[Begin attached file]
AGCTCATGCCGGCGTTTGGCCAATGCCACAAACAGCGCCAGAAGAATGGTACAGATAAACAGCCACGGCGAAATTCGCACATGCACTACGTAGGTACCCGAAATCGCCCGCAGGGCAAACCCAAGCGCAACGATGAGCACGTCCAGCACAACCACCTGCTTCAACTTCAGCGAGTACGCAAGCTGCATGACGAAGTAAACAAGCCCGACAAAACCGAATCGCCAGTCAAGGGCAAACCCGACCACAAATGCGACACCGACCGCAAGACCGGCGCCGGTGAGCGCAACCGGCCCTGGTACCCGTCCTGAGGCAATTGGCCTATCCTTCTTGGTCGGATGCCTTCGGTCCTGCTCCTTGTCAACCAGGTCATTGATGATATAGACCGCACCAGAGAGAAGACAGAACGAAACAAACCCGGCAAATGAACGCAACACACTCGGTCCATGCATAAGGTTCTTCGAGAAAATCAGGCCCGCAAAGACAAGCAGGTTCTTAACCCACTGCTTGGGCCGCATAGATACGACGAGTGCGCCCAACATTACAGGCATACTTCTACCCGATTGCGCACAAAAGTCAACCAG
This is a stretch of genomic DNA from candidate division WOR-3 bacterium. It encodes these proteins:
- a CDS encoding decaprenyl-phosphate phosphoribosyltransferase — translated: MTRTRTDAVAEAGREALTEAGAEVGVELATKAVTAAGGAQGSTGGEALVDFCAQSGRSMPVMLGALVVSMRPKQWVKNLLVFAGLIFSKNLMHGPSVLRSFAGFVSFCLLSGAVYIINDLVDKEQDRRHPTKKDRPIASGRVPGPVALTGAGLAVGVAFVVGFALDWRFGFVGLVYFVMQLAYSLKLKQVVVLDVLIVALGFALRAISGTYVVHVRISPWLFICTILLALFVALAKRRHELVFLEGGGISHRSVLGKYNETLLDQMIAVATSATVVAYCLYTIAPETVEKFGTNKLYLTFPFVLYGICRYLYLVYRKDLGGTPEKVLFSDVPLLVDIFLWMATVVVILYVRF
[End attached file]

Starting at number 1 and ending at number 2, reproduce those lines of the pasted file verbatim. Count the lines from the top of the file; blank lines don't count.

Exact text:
AGCTCATGCCGGCGTTTGGCCAATGCCACAAACAGCGCCAGAAGAATGGTACAGATAAACAGCCACGGCGAAATTCGCACATGCACTACGTAGGTACCCGAAATCGCCCGCAGGGCAAACCCAAGCGCAACGATGAGCACGTCCAGCACAACCACCTGCTTCAACTTCAGCGAGTACGCAAGCTGCATGACGAAGTAAACAAGCCCGACAAAACCGAATCGCCAGTCAAGGGCAAACCCGACCACAAATGCGACACCGACCGCAAGACCGGCGCCGGTGAGCGCAACCGGCCCTGGTACCCGTCCTGAGGCAATTGGCCTATCCTTCTTGGTCGGATGCCTTCGGTCCTGCTCCTTGTCAACCAGGTCATTGATGATATAGACCGCACCAGAGAGAAGACAGAACGAAACAAACCCGGCAAATGAACGCAACACACTCGGTCCATGCATAAGGTTCTTCGAGAAAATCAGGCCCGCAAAGACAAGCAGGTTCTTAACCCACTGCTTGGGCCGCATAGATACGACGAGTGCGCCCAACATTACAGGCATACTTCTACCCGATTGCGCACAAAAGTCAACCAG
This is a stretch of genomic DNA from candidate division WOR-3 bacterium. It encodes these proteins: